Many of my free-market / libertarian readers will view this sort of government spending as wasteful, inefficient and ultimately counter productive for the economy. To which I reply, that is your prerogative and you should pull out a stack of pink tickets because there is even more infrastructure spending scheduled. This infrastructure spending pulse is not about to roll over, but instead, accelerate from here.

I am a huge fan of Richard Koo’s work. Koo coined the term “Balance Sheet Recession” and believes monetary policy is ineffective after the bursting of a credit bubble. Here is his explanation from a 2015 Maclean’s article:

A balance sheet recession typically happens after the bursting of a debt-financed bubble. In the bubble days, people leverage themselves up, and once the bubble bursts, liabilities remain, asset prices collapse and people realize their balance sheets are underwater. When that happens, people start repairing balance sheets by paying down debt or increasing savings, which is basically the same thing. That’s the right thing to do at the micro level: everyone in that situation has to get their financial house in order. But when everybody does it all at the same time, then we enter a massive fallacy of composition problem [in other words, while individuals are correct to save and pay down debt, if everyone does this at the same time it hurts the economy by lowering consumption]. If someone is saving or paying down debt, you’ve got to have someone on the other side borrowing and spending money. But when a debt-financed asset bubble collapses, everybody could be paying down debt and no one is borrowing money, even at zero per cent interest rates. In that case, all the savings that are generated and all the debt that’s repaid comes into the financial sector but won’t be able to leave the financial sector. That becomes the leakage to the income stream. And this can happen even with zero interest rates.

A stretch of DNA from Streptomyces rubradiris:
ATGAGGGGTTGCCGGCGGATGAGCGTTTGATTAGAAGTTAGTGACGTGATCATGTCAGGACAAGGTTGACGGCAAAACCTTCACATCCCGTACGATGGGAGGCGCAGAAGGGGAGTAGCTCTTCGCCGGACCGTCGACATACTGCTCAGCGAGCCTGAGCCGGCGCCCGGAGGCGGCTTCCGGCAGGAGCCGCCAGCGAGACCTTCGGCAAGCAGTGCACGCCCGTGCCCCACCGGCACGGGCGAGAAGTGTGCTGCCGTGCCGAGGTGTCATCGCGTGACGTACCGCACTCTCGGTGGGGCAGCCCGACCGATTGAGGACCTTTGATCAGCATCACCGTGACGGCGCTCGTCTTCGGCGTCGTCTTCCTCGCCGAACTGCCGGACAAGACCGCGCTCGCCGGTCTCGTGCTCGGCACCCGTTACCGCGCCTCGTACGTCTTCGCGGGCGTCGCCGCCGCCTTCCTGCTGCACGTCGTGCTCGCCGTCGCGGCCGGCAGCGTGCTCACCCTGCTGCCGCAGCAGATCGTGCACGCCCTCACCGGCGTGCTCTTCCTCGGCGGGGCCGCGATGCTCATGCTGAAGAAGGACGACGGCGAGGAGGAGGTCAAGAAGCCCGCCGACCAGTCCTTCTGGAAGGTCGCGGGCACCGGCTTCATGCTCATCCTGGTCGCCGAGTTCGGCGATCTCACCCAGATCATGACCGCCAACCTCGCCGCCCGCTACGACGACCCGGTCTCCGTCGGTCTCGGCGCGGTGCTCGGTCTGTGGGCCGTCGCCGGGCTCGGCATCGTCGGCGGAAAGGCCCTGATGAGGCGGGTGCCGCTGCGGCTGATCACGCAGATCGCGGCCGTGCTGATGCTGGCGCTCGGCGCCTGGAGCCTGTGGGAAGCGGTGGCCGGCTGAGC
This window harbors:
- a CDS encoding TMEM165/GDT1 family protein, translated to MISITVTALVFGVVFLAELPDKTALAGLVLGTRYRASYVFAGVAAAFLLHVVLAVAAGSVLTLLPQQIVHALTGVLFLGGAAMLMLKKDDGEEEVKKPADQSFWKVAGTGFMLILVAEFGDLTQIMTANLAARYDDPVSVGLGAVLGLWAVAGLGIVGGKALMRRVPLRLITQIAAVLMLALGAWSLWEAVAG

Koo believes that governments need to step up and take over the spending so that the economy doesn’t enter into a deflationary self-reinforcing loop (ala Japan in the 1990’s.) I can already hear the guffaws from all my hard money readers. The last thing the government needs to do is spend more money is what they will say. We need to save more, spend less, and tighten our belts. Well, that has been tried. Germany gave that prescription to Greece and it nearly took down the European Union. You cannot save your way out of a balance sheet recession. There are only two ways out. You either have a vicious 1929 style depression, or you inflate your way out. And say what you want about the morality of inflation, but it doesn’t appear the public has the stomach for an Austrian style reset. So, regardless of what you think correct or moral, it seems clear that that the eventual end game is inflation.

You can have governments spending money on non-productive stuff like giving away lavish benefits to government employees, or even worse, wars. Or you can have governments spending money on infrastructure that will improve society’s productivity. I choose the latter.

Canada’s experiment with infrastructure spending seems to be working, at least so far. Now maybe this is a disaster in the making. Maybe this will end in tears. If you are in that camp, then grab some sell tickets and hit the bid. But I think it is actually one of the reasons for Canada’s economic outperformance. And unlike the short term stimulus from a war, or a tax cut for the rich, I suspect this spending will pay dividends many decades in the future.